Kariko had the choice: to agree to cooperate with the communist security apparatus or to accept that her career in scientific research was over before it had even started.
“I knew how the system worked, I was scared, so I signed the recruiting document,” she said in a statement more than four decades later on May 24, 2021.
Kariko had good reason to be afraid. Since the crushing of the 1956 Revolution by Soviet tanks, hundreds of people have been executed and hundreds of thousands of Hungarians have fled the country under the paranoid regime of Soviet-backed Janos Kadar. In addition to executions, those who did not comply were often deported to the Soviet Union.
Kariko was warned that if she did not agree with state security, she would let it be known that her father had been given a suspended prison sentence for his “sinful” role in the 1956 protests when a Hungarian uprising against the Communist government was brutally suppressed.
Her father was then fired from his job and was unable to work for four years.
Between 1978 and 1985, Kariko was listed as a counterintelligence asset, tasked with identifying anyone from her institute who stole or attempted to steal industrial or scientific secrets. During this time, however, she never did.
“I never made a report and did not identify anyone who was trying to steal secrets, because there was none,” she told Euronews in an email.
While in Hungary, Kariko never changed jobs, was never promoted, and never attended conferences or meetings abroad. She got married, had a daughter, and spent time at home raising the baby. She did not even socialize, spending the little time she had working on her doctorate, which she obtained in 1983 at the University of Szeged.
“My outlook was bleak,” she said.
“I have always wanted to do research, [to create] something that [would] heal people but wherever I am I have always been hassled [and] persecuted.
So in 1985 Katalin Kariko moved to the United States.
Once in America, Kariko did post-doctoral degrees in biochemistry in Pennsylvania and Washington before becoming a professor at the University of Pennsylvania, where she continues to teach 32 years later. Since 2013, she has also been Senior Vice President of BioNTech, which developed the Pfizer and Moderna COVID-19 vaccines.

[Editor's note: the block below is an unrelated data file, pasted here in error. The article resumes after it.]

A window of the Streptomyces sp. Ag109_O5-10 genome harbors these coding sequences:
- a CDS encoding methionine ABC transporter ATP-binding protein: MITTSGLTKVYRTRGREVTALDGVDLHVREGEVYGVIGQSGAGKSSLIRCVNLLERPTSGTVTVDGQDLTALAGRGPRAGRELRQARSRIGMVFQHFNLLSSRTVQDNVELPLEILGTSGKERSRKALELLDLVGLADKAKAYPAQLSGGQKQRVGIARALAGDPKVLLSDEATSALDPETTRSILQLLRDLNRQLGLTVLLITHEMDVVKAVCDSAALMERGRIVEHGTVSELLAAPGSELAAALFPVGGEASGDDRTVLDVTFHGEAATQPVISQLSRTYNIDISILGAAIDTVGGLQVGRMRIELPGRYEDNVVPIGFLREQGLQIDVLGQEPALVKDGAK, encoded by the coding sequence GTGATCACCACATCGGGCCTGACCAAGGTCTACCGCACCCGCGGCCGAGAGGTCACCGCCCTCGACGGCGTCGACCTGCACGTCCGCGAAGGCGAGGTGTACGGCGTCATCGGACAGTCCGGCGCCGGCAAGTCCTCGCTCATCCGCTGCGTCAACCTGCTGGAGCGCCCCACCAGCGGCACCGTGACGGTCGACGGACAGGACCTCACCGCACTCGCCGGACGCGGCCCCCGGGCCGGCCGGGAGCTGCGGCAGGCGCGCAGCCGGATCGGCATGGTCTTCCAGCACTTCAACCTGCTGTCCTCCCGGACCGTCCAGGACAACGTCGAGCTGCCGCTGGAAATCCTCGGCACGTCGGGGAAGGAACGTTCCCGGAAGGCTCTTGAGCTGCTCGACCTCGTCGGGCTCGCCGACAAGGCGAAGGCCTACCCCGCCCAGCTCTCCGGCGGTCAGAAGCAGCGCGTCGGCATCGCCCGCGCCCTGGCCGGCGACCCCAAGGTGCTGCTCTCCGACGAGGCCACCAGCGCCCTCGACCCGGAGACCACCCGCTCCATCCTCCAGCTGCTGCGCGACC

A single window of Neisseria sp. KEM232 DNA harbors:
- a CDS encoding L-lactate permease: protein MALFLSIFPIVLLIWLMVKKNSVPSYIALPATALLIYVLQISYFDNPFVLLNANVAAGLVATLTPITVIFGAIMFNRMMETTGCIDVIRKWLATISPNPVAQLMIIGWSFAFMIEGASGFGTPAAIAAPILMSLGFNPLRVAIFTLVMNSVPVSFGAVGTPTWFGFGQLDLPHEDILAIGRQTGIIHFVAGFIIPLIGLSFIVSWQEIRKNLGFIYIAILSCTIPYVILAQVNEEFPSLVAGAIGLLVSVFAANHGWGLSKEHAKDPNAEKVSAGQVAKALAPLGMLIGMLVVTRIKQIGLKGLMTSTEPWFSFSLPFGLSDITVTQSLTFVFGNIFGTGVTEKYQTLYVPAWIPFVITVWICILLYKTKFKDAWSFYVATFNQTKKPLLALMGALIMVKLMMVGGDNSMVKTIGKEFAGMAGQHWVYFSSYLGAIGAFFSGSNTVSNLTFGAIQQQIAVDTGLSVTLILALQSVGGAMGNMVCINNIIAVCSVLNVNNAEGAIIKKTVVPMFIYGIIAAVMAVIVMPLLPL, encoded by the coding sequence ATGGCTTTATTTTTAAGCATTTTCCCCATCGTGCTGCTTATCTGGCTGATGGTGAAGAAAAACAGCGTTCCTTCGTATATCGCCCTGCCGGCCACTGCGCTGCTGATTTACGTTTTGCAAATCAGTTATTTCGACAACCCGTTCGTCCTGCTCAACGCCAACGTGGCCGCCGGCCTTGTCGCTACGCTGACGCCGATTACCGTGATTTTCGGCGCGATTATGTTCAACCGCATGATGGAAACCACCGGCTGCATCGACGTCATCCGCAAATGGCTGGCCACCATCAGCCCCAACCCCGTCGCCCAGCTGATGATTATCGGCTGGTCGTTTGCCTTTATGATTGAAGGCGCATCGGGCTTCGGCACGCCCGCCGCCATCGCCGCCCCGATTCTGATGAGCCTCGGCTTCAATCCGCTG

His area of expertise is mRNA, also known as messenger RNA, the technology used to develop vaccines but also to heal wounds, rebuild bones and help treat cancer. Kariko’s work has won her numerous awards and recently nominated her for the 2021 Nobel Prize. It also won her praise in Hungary, a country she left 35 years ago.
This is where the problems started.
On May 22, it was reported that Kariko had become an honorary citizen of Szeged, where she began her studies in the early 1970s. She traveled to Szeged to receive the award and to remember with former comrades from classify their time studying there.
While in Hungary, a far-right web portal, Kuruc, published an article about her recruitment by the state security services, citing a book published in 2017. Kariko quickly admitted that she had was recruited and issued a statement via the media.
In it, she not only denied having ever informed about anyone during her stay in Hungary, but pointed out how this experience had pushed her to leave her country to continue her work.
Kariko was reluctant to discuss in detail her life in Hungary under the Communist regime.
“I don’t intend to talk about those years, to live in fear, to notice that someone was in my apartment while I was at work, and to know that no matter how hard I work hard [at] the mercy of some. [That they could] destroy me if they wish, ”she told Euronews.
But she also said the experience had motivated her.
“I have been doing my research and my activities for 36 years with the goal of healing people. No one has ever been able to break me, take me away from my goals, ”said Kariko.
As to why a neo-Nazi and anti-Semitic news portal decided to suddenly put a biochemist on events that took place over thirty years ago, Kariko can only speculate.
“The motivation could be political or more likely the act of the anti-vaccination movement. But honestly, I don’t care, ”she said. ” I am innocent, [I] did no harm.
“There are people who have never done anything meaningful in their life, but who like to destroy others who have.”
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